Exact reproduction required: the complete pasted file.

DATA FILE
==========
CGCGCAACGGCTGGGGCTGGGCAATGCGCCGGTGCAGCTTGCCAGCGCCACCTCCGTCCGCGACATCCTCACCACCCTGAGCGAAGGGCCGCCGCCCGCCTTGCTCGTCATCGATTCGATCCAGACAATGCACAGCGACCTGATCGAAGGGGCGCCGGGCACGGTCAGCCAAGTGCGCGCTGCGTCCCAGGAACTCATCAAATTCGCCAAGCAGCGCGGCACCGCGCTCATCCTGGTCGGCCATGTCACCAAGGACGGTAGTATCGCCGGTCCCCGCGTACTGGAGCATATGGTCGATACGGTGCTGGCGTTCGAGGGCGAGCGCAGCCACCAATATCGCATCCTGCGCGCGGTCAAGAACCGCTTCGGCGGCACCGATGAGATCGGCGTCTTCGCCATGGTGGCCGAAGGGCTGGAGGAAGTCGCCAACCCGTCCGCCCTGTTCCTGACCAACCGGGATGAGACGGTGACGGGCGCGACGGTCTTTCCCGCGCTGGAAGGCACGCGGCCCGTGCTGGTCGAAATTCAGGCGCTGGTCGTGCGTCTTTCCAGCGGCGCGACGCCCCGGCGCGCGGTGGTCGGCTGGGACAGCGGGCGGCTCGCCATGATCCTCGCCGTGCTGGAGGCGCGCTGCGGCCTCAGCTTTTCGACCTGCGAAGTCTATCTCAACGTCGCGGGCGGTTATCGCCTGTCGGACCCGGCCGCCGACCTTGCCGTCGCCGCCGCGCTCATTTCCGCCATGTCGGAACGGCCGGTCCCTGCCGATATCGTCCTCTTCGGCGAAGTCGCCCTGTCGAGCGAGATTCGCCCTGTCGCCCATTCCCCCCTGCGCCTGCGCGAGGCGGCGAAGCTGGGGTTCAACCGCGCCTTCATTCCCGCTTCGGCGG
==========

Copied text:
CGCGCAACGGCTGGGGCTGGGCAATGCGCCGGTGCAGCTTGCCAGCGCCACCTCCGTCCGCGACATCCTCACCACCCTGAGCGAAGGGCCGCCGCCCGCCTTGCTCGTCATCGATTCGATCCAGACAATGCACAGCGACCTGATCGAAGGGGCGCCGGGCACGGTCAGCCAAGTGCGCGCTGCGTCCCAGGAACTCATCAAATTCGCCAAGCAGCGCGGCACCGCGCTCATCCTGGTCGGCCATGTCACCAAGGACGGTAGTATCGCCGGTCCCCGCGTACTGGAGCATATGGTCGATACGGTGCTGGCGTTCGAGGGCGAGCGCAGCCACCAATATCGCATCCTGCGCGCGGTCAAGAACCGCTTCGGCGGCACCGATGAGATCGGCGTCTTCGCCATGGTGGCCGAAGGGCTGGAGGAAGTCGCCAACCCGTCCGCCCTGTTCCTGACCAACCGGGATGAGACGGTGACGGGCGCGACGGTCTTTCCCGCGCTGGAAGGCACGCGGCCCGTGCTGGTCGAAATTCAGGCGCTGGTCGTGCGTCTTTCCAGCGGCGCGACGCCCCGGCGCGCGGTGGTCGGCTGGGACAGCGGGCGGCTCGCCATGATCCTCGCCGTGCTGGAGGCGCGCTGCGGCCTCAGCTTTTCGACCTGCGAAGTCTATCTCAACGTCGCGGGCGGTTATCGCCTGTCGGACCCGGCCGCCGACCTTGCCGTCGCCGCCGCGCTCATTTCCGCCATGTCGGAACGGCCGGTCCCTGCCGATATCGTCCTCTTCGGCGAAGTCGCCCTGTCGAGCGAGATTCGCCCTGTCGCCCATTCCCCCCTGCGCCTGCGCGAGGCGGCGAAGCTGGGGTTCAACCGCGCCTTCATTCCCGCTTCGGCGG